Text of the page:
KENNEDY, KERRY, TSONGAS LEGISLATION TO PRESERVE HISTORIC BARRETT'S FARM REVOLUTIONARY WAR SITE RECEIVES KEY SENATE COMMITTEE APPROVAL
Legislation to protect a one-of-a kind national historic treasure, Barrett's Farm in Concord, Massachusetts received approval Wednesday by the U.S. Senate Committee on Energy and Natural Resources. Barrett's Farm was a central site in the first battle of the Revolutionary War in 1775, and the legislation to preserve it was introduced in the Senate by Senators Edward M. Kennedy and John F. Kerry, and Representative Niki Tsongas in the House of Representatives.
Senator Kennedy said, "We're a major step closer to guaranteeing this extraordinary part of the nation's history will be permanently protected in the National Park System, so that generations to come can learn about this dramatic moment in the birth of our nation."
"Including Colonel Barrett's Farm in the Minute Man National Historical Park is critical to helping preserve this historic landmark. The farm has enormous historical value for our state and this legislation will ensure that our children and our children's children will be able to learn from and enjoy all the site has to offer," said Senator Kerry.
Congresswoman Tsongas said, "I am pleased that as a result of Senator Kennedy and Kerry's diligent efforts, legislation to protect Barrett's Farm is one step closer to becoming law. Last month, I introduced similar legislation in the House of Representatives that would permanently preserve this important piece of Massachusetts' rich revolutionary history, and I am currently working with my colleagues to secure passage in the House to finally enact this measure and ensure that this historic site is protected."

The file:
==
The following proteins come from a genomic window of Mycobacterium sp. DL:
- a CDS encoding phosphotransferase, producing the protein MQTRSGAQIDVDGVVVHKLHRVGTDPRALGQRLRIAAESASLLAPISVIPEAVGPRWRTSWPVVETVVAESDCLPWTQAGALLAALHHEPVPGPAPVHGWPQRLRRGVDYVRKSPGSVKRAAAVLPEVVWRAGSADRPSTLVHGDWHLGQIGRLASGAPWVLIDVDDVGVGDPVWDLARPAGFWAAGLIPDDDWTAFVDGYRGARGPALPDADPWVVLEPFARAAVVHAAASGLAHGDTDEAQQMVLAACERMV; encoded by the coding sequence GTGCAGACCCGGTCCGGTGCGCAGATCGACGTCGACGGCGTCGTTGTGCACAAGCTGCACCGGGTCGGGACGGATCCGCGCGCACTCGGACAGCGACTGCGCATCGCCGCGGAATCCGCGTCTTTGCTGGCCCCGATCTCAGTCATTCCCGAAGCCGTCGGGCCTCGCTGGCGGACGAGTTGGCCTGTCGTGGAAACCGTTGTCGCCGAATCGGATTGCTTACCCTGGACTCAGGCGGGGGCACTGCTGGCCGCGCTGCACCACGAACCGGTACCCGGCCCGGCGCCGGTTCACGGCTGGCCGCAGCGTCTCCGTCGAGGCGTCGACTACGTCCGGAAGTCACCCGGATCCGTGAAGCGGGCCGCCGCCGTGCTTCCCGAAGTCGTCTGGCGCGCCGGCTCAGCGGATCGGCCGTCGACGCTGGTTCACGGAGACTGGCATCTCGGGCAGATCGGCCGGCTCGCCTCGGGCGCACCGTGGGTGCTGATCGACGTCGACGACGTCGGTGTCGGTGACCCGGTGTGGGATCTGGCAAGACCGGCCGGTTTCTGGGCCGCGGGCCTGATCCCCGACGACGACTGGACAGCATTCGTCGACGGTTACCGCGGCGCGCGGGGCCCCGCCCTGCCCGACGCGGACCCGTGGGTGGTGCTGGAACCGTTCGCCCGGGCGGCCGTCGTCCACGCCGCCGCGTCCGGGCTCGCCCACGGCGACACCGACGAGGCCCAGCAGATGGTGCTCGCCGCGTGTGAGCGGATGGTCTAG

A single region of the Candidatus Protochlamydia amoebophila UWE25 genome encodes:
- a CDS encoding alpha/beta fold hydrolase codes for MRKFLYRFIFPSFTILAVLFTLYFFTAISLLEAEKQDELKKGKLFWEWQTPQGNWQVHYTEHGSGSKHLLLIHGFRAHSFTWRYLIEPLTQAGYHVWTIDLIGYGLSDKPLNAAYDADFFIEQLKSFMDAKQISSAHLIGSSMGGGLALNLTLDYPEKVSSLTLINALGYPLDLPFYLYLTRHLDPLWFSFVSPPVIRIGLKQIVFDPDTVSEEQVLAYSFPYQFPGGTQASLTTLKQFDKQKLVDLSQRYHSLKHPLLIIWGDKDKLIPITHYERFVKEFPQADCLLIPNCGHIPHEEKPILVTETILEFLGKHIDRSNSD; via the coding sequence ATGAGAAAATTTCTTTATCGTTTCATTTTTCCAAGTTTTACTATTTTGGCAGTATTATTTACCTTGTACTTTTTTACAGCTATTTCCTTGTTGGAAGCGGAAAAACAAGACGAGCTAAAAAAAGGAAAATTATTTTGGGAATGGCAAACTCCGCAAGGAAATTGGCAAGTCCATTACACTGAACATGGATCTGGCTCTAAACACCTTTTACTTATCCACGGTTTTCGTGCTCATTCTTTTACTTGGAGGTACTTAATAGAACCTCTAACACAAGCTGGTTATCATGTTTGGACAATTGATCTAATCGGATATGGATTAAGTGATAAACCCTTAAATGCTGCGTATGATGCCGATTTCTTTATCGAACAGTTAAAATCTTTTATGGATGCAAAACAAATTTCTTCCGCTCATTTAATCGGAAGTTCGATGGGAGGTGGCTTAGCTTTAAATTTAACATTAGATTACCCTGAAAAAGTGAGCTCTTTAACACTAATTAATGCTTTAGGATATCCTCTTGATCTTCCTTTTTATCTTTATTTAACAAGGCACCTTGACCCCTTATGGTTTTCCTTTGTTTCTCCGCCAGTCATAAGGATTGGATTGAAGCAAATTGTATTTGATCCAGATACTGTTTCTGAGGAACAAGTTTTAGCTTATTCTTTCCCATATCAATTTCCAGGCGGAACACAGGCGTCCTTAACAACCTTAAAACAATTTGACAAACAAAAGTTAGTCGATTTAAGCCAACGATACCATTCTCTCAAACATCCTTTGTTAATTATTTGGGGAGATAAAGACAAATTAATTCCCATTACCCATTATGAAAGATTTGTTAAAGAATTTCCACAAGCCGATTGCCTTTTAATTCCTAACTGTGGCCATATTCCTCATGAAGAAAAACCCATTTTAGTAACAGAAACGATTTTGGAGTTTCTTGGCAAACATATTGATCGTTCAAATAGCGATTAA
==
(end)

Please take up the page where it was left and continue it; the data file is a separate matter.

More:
Barrett's Farm is two miles from the famous Old North Bridge in Concord, Massachusetts, and covers approximately five acres. At the time of the Revolution, it belonged to Colonel James Barrett, the commander of the Middlesex Militia, who used his farm to store cannons, gunpowder and other munitions. When British forces marched on Concord on April 19, 1775, their principal purpose was to search Barrett's Farm and confiscate the weapons, but Barrett received advance notice of the British plan and was able to hide them successfully.
The legislation authorizes a boundary adjustment in the current Minute Man National Park in Concord and Lincoln. It allows the Park Service to purchase private properties from willing sellers, such as the local, non-profit organization Save Our Heritage, which now owns Barrett's Farm.
In 2006, legislation sponsored by Senators Kennedy and Kerry authorized a boundary study for the Park, to establish the suitability and feasibility of adjusting the boundary to include Barrett's Farm. The study was completed in 2007, and concluded that the addition of Barrett's Farm was consistent with the Park's mission to preserve significant historic resources, and that it would be feasible for the Park Service to manage. The study opened the way to the present legislation to add the farm to the Park.